Improving CKD-Specific Patient-Reported Measures of Health-Related Quality of Life

UMMS Affiliation

Department of Quantitative Health Sciences

Publication Date


Document Type



Epidemiology | Female Urogenital Diseases and Pregnancy Complications | Health Services Administration | Health Services Research | Male Urogenital Diseases | Nephrology


BACKGROUND: Patient-reported outcome measures that are more practical and clinically useful are needed for patients with CKD. We compared a new CKD-specific quality-of-life impact scale (CKD-QOL) with currently used measures.

METHODS: Patients (n=485) in different treatment groups (nondialysis stages 3-5, on dialysis, or post-transplant) completed the kidney-specific CKD-QOL and Kidney Disease Quality of Life-36 (KDQOL-36) forms and the generic SF-12 Health Survey at baseline and 3 months. New items summarizing quality of life (QOL) impact attributed to CKD across six QOL domains yielded single impact scores from a six-item static (fixed-length) form and from computerized adaptive tests (CATs) with three to six items. Validity tests compared the CKD-QOL, KDQOL-36 (Burden, Effects, and Symptoms/Problems subscales), and generic SF-12 measures across groups in four tests of clinical status and clinician assessment of change (CKD-specific tests), and number of comorbidities. ANOVA was used to test for group mean differences, variances in each measure explained by groups, and relative validity (RV) in comparison with the referent KDQOL-36 Burden subscale.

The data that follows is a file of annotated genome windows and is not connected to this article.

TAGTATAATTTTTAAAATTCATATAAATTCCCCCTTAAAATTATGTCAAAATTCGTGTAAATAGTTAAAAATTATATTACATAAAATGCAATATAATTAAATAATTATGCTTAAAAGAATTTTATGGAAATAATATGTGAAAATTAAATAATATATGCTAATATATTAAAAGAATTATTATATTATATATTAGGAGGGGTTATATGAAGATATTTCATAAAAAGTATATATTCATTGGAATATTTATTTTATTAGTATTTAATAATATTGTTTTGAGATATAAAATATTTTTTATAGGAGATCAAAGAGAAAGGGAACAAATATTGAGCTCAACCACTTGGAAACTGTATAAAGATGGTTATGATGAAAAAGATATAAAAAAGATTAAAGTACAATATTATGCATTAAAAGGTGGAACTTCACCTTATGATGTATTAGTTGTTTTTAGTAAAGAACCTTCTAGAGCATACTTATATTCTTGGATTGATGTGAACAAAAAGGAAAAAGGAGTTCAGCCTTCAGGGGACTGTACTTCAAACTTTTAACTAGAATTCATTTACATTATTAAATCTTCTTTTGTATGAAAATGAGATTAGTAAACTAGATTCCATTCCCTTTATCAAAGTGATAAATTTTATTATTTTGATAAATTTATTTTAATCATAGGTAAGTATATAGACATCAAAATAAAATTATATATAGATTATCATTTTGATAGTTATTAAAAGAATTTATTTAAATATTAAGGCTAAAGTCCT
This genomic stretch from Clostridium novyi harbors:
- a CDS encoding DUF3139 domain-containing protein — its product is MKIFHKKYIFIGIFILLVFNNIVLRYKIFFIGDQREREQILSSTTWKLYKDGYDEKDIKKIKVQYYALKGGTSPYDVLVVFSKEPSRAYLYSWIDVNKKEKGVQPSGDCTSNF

RESULTS: KDQOL-36 and CKD-QOL measures generally discriminated better than generic SF-12v2 measures. The pattern of variances across CKD-specific tests comparing validity favored CKD-QOL two-fold over KDQOL-36. Two RV test results confirmed CKD-QOL improvements over the referent KDQOL scale. Results for static and CAT CKD-QOL forms were similar. SF-12 Physical and KDQOL-36 Symptoms scores worsened with increasing comorbid condition counts.

CONCLUSIONS: Overall, compared with the KDQOL-36, the new approach to summarizing CKD-specific QOL impact performed better across multiple tests of validity. CAT surveys were more efficient than static surveys.


KDQOL, Patient-Reported Outcomes, SF-12 Health Survey, chronic kidney disease, quality of life

DOI of Published Version



J Am Soc Nephrol. 2019 Apr;30(4):664-677. doi: 10.1681/ASN.2018080814. Epub 2019 Mar 21. Link to article on publisher's site

Journal/Book/Conference Title

Journal of the American Society of Nephrology : JASN

PubMed ID


Related Resources

Link to Article in PubMed